How Democratic is the UK?
Britain, amongst many other countries, claims to be a democracy. Such a claim would suggest that as UK citizens, we have effective influence over government, and over decisions that effect us. However, there has been much controversy over this claim, some arguing that power lies in the hands of just a few, and others standing by the allegation that power in the UK is widely distributed. In this essay, I will be discussing matters such as elections and the influence of the media to clarify just how democratic the UK really is.
One of they key features of a democracy is that the people have the ability to vote whoever they want, a privilege which we as citizens of the UK have. Nonetheless, there is still a large amount of dispute as to whether the voting system in the UK is truly democratic. At UK general elections, we use an electoral system most commonly known as first past the post. This means that to become a member of parliament, all a candidate has to do is gain more votes than any rival in that constituency. Although this system has many strengths, such as the fact that it is simple to understand and that it ultimately represents the views of the people, it also faces many weaknesses. For one, the system provides a lack of choice. There is also a mass of wasted votes, as some seats are so ‘safe’, that there is no point in voting. Liberal democrat leader, Nick Clegg, announced at a party conference meeting: “First past the post is not fit for purpose. It is a relic that deserves to be consigned to the past.”
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An electoral system seen to be much fairer and much more democratic than our current system, is the single transferable vote (STV), which is currently being used in Scottish local government elections. Using the STV, parties can stand more than one candidate, who are then ranked in order of preference by the voters. Although this system is a little more complicated, it is one of the most proportionate systems, delivering a result which closely reflects the amount of votes a party gets. As well as giving smaller parties a better chance at being represented, there are also fewer votes wasted. Although turnout at UK general elections has increased over the last decade from 59.4% in 2001 to 65.1% in 2010, statistics show that turnout at Scottish local government elections is even higher, proving that UK citizens clearly find the STV a more democratic system. As a supposedly democratic government, this should be taken into consideration and the initiative to move from FPTP to STV at UK general elections should be fully acknowledged.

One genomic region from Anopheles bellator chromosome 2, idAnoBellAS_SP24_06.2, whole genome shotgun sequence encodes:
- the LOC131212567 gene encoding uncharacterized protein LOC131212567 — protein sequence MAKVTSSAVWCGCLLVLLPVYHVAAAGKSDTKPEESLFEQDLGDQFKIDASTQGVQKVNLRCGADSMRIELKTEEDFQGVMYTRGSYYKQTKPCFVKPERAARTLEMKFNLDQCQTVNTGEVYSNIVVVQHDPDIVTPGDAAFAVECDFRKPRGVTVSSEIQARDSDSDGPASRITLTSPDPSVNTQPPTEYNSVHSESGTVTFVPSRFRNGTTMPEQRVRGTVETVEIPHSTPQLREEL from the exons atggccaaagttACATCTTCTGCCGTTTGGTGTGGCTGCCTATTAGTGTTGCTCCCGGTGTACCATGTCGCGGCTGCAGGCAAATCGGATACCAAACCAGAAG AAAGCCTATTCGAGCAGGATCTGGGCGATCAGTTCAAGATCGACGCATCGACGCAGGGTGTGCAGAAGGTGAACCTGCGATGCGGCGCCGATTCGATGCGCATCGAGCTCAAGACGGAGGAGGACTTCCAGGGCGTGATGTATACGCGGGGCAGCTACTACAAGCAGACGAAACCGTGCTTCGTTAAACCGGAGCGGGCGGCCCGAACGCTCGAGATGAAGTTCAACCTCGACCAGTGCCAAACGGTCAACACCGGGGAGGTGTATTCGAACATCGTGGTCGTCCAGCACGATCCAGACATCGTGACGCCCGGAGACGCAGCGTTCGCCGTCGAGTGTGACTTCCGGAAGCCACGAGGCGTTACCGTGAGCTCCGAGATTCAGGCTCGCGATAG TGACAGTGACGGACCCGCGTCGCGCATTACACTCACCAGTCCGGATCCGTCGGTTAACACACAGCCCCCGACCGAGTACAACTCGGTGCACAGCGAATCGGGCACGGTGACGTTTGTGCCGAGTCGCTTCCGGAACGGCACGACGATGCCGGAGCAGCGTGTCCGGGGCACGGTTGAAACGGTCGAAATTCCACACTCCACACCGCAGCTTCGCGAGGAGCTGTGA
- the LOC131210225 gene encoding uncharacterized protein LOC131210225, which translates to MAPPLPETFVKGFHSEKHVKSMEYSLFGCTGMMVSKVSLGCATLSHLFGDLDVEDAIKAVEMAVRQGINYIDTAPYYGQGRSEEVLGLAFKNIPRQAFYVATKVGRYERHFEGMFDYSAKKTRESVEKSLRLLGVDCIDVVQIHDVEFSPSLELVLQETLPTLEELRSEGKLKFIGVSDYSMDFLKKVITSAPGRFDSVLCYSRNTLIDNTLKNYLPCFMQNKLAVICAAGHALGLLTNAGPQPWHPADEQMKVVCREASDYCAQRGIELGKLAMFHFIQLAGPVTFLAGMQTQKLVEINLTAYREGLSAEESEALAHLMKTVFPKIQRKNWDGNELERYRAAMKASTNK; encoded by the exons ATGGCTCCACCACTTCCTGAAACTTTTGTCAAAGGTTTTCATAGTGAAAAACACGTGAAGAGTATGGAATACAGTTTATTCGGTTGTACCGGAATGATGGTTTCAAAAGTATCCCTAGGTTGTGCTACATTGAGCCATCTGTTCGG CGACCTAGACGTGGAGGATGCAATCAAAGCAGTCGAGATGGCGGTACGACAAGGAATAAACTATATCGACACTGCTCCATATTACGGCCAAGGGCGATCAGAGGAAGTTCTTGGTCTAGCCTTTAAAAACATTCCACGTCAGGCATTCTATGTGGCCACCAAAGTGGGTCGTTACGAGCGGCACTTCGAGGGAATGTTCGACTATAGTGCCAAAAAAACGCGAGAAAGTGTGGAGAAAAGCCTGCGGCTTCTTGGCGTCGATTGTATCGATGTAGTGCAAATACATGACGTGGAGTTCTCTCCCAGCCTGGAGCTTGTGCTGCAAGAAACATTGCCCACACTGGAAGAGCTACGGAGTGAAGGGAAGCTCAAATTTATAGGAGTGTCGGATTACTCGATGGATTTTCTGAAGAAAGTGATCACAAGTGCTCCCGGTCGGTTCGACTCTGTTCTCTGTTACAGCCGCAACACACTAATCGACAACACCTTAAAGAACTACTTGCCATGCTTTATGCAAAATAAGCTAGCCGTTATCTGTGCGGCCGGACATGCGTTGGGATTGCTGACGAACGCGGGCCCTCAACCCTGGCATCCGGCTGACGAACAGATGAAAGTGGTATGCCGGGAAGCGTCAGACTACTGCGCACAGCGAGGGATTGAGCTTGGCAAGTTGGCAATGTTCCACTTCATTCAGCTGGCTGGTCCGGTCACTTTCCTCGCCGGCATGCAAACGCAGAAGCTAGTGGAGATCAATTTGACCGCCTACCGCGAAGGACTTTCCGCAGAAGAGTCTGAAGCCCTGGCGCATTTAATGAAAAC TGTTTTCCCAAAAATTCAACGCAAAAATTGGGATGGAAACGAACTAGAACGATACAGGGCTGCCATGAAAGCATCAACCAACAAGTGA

The distribution of power is something else which contributes to a country’s democratic state. In the UK, there are many that argue that power is narrowly concentrated, so much so that groups such as ethnic minorities and the unemployed are effectively excluded from power. It is also said that power lies only in the hands of the ruling class. Journalist Anthony Sampson suggests that trade unions and universities have lost power, whereas the media is more influential than ever. This claim can be supported by the idea that ‘The Sun’ newspaper ultimately influences who is successful in UK general elections. Surely, if the UK was a truly democratic, each individual would have as much chance at gaining power and exerting influence as the next.
“On account of being a democracy and run by the people, we are the only country in the world that has to keep a government for four years, no matter what it does.” (Will Rogers) One sentence, 33 words, the democratic state of the UK, proven.